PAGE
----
IRUELA-ARISPE, M. LUISA LUISA
UNIVERSITY OF CALIFORNIA LOS ANGELES
Underlying Mechanisms of Vascular Disease
Alzheimer's disease & other dementias
CADASIL, Vascular Diseases, NOTCH1 gene, NOTCH4 gene, Tunica Media
? DESCRIPTION (provided by applicant): Small vessel diseases are conditions characterized by the narrowing of small arteries leading to an imbalance of blood supply upon demand. This results in a progressive chronic hypoperfusion with detrimental outcomes for the affected organ system and for the patient. The affected vascular beds are not accessible to common percutaneous intervention or vascular grafting. Chronic hypoperfusion and subsequent ischemia are refractory to many therapies with poor long-term outcome. Recent advances in genetic evaluation have identified several genetic variants causing cerebrovascular small vessel diseases. These have common clinical presentation including recurrent strokes, progressive white matter degeneration, and debilitating dementia. The link between these pathologies are defects in the tunica media of arteries, which is composed mainly of vascular smooth muscle cells (vSMC). The functional integrity of this muscular layer is essential for its function, thus alterations in the contractile properties or changes in the identity of vSMC can result in structurl anomalies that impair compliance. The objective of this U01 application is to expand and validate findings obtained from animal models into humans to promote translation. Our recent discoveries indicate that the identity, as well as the maintenance of vSMC fate and contractile properties requires constant signaling from NOTCH 1 and 3. It has been long recognized that mutations in NOTCH 3 result in a devastating neurological disease: CADASIL (Cerebral autosomal dominant arteriopathy with subcortical infarcts and leukoencephalopathy). In this disease, NOTCH 3 mutations result in progressive degeneration of the tunica media that is first manifested in smaller arteries, particularly those in the brain but the disease is systemic in nature. Interestingly, our animal models indicate that while inactivating mutations in Notch3 are necessary, loss of function of this gene is not sufficient to trigger the disease; in addition reduction of Notch1 is also required. This new information provides the opportunity for therapeutic intervention in the treatment of CADASIL. While a clinical trial is the eventual goal o this application, validation of these findings using the NIH Clinical Center is a first step to tes the hypothesis that correction in NOTCH1 signaling will ameliorate the progressive degeneration of the tunica media typical of CADASIL patients. Thus, here we present three specific aims: (1) To inquire whether alterations of Notch signaling in CADASIL patients affect vascular homeostasis in non-cerebral vascular beds and establish a clinical baseline for a potential clinical trial; (2) To determine whether individuals with CADASIL exhibit lower levels of NOTCH1 expression and whether the clinical stage of the disease (or outcome) shows correlation with depressed activation of this pathway and (3) To determine if modulation of NOTCH1 signaling could be translated to a human clinical trial in CADASIL patients. Narrative: Vascular pathologies affecting small vessels underlie many hereditary multi-organ diseases. While most of the underlying genetic mutations have been identified, effective new treatments have been more difficult to develop. This application proposes to explore a novel therapy for one of those diseases: CADASIL that causes migranes, dementia and death.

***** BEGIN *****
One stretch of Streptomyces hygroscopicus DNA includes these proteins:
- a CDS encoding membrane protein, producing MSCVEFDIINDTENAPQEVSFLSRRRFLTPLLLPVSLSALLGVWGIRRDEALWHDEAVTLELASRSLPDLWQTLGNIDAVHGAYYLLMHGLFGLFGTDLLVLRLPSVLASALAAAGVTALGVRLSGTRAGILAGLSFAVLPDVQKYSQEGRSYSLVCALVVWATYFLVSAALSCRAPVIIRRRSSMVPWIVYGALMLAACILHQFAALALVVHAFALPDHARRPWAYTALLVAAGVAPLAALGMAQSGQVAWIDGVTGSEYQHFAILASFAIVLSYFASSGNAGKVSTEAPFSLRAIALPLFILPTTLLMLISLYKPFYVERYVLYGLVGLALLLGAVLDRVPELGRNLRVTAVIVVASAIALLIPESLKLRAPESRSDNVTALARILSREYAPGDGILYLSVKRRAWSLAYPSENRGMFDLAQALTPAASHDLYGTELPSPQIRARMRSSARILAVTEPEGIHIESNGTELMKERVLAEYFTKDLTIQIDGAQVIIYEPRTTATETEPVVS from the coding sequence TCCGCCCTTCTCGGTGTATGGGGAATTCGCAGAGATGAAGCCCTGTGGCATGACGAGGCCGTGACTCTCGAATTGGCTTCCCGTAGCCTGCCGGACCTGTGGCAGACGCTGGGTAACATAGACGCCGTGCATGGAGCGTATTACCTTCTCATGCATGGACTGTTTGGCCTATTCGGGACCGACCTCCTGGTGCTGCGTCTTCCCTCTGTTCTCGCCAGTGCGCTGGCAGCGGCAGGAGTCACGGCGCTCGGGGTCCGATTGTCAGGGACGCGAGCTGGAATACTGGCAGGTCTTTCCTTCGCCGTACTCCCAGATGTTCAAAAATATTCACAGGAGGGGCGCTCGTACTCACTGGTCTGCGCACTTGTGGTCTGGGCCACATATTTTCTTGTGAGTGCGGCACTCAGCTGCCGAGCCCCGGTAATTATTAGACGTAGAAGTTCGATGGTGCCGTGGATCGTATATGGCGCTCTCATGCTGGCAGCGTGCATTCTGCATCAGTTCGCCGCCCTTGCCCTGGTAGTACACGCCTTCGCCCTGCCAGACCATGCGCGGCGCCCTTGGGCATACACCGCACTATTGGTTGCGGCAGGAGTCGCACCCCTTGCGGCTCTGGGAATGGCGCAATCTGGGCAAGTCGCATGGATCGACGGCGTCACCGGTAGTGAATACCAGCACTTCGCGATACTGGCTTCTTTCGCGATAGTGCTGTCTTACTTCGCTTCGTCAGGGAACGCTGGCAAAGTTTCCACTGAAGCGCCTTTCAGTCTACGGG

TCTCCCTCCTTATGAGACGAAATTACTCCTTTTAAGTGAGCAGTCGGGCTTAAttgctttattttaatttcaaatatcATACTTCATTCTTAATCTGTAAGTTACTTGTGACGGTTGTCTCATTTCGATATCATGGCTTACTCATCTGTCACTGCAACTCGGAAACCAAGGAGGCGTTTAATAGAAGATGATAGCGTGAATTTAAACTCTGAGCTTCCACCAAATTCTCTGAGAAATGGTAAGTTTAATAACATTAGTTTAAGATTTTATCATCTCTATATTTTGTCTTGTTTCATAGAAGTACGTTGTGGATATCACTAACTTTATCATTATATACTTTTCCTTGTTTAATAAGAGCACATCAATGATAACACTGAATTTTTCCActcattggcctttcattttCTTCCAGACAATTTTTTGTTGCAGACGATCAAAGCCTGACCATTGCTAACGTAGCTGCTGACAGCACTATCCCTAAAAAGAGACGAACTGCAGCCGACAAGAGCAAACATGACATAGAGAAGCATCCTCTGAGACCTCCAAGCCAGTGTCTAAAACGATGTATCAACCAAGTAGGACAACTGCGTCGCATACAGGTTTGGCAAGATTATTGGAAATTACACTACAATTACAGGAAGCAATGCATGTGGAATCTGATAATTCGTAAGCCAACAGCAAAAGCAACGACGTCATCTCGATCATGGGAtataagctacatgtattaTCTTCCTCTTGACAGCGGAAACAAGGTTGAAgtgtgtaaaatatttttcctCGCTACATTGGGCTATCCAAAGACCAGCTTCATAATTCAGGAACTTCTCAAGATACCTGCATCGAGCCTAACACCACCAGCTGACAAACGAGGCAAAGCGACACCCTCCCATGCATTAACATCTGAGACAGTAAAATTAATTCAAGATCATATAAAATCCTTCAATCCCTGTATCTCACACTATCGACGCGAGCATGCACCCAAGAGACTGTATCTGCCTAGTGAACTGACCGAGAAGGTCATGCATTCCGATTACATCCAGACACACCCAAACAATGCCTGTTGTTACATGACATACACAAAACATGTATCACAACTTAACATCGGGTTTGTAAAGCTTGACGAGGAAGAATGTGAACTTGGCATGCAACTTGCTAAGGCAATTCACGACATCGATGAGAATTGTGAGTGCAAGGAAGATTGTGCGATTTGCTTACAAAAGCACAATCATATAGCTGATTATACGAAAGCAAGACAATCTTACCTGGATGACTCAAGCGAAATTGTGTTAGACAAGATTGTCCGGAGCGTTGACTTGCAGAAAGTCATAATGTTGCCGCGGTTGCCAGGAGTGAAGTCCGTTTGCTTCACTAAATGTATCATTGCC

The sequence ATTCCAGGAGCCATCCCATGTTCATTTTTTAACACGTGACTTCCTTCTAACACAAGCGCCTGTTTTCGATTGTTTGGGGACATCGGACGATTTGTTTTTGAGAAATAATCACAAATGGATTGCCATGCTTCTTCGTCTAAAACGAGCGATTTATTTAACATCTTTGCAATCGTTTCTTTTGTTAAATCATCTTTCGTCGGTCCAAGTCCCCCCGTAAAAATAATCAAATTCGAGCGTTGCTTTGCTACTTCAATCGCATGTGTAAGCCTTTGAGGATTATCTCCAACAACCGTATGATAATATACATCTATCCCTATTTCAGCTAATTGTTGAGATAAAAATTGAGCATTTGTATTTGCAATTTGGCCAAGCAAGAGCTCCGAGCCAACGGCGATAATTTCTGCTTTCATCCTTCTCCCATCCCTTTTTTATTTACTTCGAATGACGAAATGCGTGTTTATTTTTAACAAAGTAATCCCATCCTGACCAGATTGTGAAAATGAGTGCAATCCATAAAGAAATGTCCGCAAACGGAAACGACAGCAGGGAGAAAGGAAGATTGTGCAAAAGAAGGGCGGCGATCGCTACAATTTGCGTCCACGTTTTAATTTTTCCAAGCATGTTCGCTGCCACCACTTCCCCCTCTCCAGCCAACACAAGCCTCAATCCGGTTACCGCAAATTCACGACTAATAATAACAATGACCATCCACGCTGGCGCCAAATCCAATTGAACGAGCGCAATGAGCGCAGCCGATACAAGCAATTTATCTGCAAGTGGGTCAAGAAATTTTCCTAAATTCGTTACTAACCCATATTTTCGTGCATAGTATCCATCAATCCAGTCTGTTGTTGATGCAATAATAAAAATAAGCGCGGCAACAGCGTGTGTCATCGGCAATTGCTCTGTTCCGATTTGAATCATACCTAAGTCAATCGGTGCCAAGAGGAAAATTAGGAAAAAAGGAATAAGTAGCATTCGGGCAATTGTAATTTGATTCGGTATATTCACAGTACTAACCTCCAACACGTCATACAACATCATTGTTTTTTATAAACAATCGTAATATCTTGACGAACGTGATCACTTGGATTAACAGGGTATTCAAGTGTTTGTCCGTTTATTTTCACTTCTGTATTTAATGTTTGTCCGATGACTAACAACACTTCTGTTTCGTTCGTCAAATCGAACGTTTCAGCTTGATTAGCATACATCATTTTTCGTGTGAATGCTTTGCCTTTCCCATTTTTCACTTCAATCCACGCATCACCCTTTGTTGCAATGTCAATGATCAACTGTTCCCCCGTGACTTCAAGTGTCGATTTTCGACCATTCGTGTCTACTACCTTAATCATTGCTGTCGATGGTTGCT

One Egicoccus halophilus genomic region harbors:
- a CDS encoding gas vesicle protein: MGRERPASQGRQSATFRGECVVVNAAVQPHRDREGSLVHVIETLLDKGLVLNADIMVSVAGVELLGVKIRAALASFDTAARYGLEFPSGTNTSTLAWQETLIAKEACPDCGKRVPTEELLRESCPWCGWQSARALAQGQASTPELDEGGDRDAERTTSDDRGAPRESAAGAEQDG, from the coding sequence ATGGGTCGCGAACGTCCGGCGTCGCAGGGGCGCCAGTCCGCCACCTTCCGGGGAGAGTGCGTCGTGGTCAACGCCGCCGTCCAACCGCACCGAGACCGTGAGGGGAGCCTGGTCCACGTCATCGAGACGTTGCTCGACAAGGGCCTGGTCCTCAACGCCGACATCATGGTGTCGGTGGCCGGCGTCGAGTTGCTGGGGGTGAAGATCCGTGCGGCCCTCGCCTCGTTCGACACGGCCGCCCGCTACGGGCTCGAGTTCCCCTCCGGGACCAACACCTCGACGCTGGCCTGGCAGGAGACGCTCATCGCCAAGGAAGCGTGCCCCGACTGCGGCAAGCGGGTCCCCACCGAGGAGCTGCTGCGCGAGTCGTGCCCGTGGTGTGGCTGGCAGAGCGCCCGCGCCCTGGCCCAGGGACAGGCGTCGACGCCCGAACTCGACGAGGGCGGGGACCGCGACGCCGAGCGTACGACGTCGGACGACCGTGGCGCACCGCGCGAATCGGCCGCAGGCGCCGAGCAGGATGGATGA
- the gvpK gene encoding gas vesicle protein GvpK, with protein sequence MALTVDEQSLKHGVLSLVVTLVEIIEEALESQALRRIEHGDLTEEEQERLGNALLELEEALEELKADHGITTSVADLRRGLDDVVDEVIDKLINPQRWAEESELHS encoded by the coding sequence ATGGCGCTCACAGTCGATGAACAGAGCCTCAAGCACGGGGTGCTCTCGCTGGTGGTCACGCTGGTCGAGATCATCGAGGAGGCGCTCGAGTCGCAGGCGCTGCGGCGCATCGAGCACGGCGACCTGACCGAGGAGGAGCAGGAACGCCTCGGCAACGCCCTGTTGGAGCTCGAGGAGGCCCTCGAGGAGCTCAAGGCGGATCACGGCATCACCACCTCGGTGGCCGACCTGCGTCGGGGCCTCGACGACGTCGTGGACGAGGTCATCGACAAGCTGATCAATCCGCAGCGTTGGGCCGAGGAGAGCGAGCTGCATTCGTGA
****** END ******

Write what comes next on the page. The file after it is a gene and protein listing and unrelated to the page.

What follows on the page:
Relevance to Public Health Vascular pathologies affecting small vessels underlie many hereditary multi-organ diseases. While most of the underlying genetic mutations have been identified, effective new treatments have been more difficult to develop. This application proposes to explore a novel therapy for one of those diseases: CADASIL that causes migranes, dementia and death.